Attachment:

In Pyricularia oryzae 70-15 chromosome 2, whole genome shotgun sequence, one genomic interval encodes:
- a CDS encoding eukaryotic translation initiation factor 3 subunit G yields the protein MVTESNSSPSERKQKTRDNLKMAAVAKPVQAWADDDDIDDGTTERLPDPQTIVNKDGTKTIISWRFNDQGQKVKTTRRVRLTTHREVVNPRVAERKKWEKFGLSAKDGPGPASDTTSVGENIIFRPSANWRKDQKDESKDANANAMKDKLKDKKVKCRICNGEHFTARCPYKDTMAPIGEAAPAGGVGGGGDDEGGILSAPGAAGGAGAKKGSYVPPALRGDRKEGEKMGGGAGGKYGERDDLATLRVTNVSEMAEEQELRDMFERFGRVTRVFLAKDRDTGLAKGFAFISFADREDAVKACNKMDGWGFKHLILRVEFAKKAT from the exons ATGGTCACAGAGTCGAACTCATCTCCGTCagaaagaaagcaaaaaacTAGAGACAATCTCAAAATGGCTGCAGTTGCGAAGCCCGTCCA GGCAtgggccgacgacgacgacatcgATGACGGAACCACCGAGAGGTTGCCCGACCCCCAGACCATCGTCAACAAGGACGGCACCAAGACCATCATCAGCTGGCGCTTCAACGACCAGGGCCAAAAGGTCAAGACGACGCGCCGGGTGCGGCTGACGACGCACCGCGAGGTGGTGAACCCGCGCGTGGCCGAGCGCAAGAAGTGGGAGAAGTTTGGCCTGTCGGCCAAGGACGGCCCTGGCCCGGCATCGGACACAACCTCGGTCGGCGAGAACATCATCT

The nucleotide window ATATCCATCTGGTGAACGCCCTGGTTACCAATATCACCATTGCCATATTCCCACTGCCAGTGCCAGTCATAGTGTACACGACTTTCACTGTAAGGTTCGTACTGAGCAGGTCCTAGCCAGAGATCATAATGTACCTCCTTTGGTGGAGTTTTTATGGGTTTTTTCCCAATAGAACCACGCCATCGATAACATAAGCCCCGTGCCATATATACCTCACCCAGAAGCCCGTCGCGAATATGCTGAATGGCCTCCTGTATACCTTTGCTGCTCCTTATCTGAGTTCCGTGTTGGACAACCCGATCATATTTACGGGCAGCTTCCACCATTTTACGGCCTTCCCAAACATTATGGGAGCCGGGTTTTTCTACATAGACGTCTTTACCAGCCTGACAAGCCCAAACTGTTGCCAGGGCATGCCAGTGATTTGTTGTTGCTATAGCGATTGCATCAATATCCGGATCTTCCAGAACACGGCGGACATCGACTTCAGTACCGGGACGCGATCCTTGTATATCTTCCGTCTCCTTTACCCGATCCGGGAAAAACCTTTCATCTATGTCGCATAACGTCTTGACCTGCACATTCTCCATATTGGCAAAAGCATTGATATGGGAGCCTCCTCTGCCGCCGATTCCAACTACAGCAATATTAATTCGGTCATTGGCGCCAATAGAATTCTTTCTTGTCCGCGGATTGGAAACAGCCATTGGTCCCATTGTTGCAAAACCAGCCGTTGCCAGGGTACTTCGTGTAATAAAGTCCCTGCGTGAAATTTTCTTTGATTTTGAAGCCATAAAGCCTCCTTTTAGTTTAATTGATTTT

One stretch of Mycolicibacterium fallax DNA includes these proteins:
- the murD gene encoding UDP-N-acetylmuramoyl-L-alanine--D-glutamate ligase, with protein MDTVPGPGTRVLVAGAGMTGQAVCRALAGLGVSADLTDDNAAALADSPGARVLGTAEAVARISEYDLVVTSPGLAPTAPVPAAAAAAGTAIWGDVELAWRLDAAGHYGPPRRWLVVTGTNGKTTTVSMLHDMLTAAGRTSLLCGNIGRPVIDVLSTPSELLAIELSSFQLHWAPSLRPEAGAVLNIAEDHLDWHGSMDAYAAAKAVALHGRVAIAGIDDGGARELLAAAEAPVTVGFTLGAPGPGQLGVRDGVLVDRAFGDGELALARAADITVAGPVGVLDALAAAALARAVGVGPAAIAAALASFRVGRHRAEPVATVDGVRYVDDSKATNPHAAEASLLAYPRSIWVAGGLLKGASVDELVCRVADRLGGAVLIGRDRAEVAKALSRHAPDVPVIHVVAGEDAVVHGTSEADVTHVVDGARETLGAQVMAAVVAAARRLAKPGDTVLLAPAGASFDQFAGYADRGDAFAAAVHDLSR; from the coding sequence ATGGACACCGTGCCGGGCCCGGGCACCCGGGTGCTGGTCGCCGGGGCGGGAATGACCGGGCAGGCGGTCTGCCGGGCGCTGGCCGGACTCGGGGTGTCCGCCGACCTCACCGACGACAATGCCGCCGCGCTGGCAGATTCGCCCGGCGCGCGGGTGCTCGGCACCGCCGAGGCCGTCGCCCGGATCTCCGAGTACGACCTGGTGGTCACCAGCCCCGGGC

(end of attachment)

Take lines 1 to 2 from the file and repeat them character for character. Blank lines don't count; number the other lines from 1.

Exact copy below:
In Pyricularia oryzae 70-15 chromosome 2, whole genome shotgun sequence, one genomic interval encodes:
- a CDS encoding eukaryotic translation initiation factor 3 subunit G yields the protein MVTESNSSPSERKQKTRDNLKMAAVAKPVQAWADDDDIDDGTTERLPDPQTIVNKDGTKTIISWRFNDQGQKVKTTRRVRLTTHREVVNPRVAERKKWEKFGLSAKDGPGPASDTTSVGENIIFRPSANWRKDQKDESKDANANAMKDKLKDKKVKCRICNGEHFTARCPYKDTMAPIGEAAPAGGVGGGGDDEGGILSAPGAAGGAGAKKGSYVPPALRGDRKEGEKMGGGAGGKYGERDDLATLRVTNVSEMAEEQELRDMFERFGRVTRVFLAKDRDTGLAKGFAFISFADREDAVKACNKMDGWGFKHLILRVEFAKKAT from the exons ATGGTCACAGAGTCGAACTCATCTCCGTCagaaagaaagcaaaaaacTAGAGACAATCTCAAAATGGCTGCAGTTGCGAAGCCCGTCCA GGCAtgggccgacgacgacgacatcgATGACGGAACCACCGAGAGGTTGCCCGACCCCCAGACCATCGTCAACAAGGACGGCACCAAGACCATCATCAGCTGGCGCTTCAACGACCAGGGCCAAAAGGTCAAGACGACGCGCCGGGTGCGGCTGACGACGCACCGCGAGGTGGTGAACCCGCGCGTGGCCGAGCGCAAGAAGTGGGAGAAGTTTGGCCTGTCGGCCAAGGACGGCCCTGGCCCGGCATCGGACACAACCTCGGTCGGCGAGAACATCATCT